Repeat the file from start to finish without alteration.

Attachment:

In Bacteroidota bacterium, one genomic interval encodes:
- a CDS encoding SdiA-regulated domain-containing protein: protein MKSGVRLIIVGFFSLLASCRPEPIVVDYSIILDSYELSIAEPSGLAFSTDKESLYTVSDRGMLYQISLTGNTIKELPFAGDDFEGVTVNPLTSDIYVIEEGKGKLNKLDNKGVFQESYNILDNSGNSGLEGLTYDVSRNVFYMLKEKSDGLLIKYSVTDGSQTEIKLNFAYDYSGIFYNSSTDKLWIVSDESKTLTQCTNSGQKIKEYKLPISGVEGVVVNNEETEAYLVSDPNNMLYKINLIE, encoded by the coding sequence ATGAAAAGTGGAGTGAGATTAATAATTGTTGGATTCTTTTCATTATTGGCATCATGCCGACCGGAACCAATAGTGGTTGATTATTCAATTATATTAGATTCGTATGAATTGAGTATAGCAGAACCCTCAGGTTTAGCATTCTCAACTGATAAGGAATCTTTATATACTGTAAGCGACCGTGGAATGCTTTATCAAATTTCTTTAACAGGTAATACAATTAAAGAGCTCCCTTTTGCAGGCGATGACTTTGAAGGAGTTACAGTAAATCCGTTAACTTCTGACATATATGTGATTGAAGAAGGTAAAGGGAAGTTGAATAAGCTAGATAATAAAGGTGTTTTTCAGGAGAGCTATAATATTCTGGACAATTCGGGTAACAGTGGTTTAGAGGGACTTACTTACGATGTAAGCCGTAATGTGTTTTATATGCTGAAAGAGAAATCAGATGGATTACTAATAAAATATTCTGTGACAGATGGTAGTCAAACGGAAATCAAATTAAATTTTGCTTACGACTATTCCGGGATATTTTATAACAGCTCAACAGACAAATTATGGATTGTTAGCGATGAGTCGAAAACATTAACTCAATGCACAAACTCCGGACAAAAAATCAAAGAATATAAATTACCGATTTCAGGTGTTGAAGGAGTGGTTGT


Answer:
In Bacteroidota bacterium, one genomic interval encodes:
- a CDS encoding SdiA-regulated domain-containing protein: protein MKSGVRLIIVGFFSLLASCRPEPIVVDYSIILDSYELSIAEPSGLAFSTDKESLYTVSDRGMLYQISLTGNTIKELPFAGDDFEGVTVNPLTSDIYVIEEGKGKLNKLDNKGVFQESYNILDNSGNSGLEGLTYDVSRNVFYMLKEKSDGLLIKYSVTDGSQTEIKLNFAYDYSGIFYNSSTDKLWIVSDESKTLTQCTNSGQKIKEYKLPISGVEGVVVNNEETEAYLVSDPNNMLYKINLIE, encoded by the coding sequence ATGAAAAGTGGAGTGAGATTAATAATTGTTGGATTCTTTTCATTATTGGCATCATGCCGACCGGAACCAATAGTGGTTGATTATTCAATTATATTAGATTCGTATGAATTGAGTATAGCAGAACCCTCAGGTTTAGCATTCTCAACTGATAAGGAATCTTTATATACTGTAAGCGACCGTGGAATGCTTTATCAAATTTCTTTAACAGGTAATACAATTAAAGAGCTCCCTTTTGCAGGCGATGACTTTGAAGGAGTTACAGTAAATCCGTTAACTTCTGACATATATGTGATTGAAGAAGGTAAAGGGAAGTTGAATAAGCTAGATAATAAAGGTGTTTTTCAGGAGAGCTATAATATTCTGGACAATTCGGGTAACAGTGGTTTAGAGGGACTTACTTACGATGTAAGCCGTAATGTGTTTTATATGCTGAAAGAGAAATCAGATGGATTACTAATAAAATATTCTGTGACAGATGGTAGTCAAACGGAAATCAAATTAAATTTTGCTTACGACTATTCCGGGATATTTTATAACAGCTCAACAGACAAATTATGGATTGTTAGCGATGAGTCGAAAACATTAACTCAATGCACAAACTCCGGACAAAAAATCAAAGAATATAAATTACCGATTTCAGGTGTTGAAGGAGTGGTTGT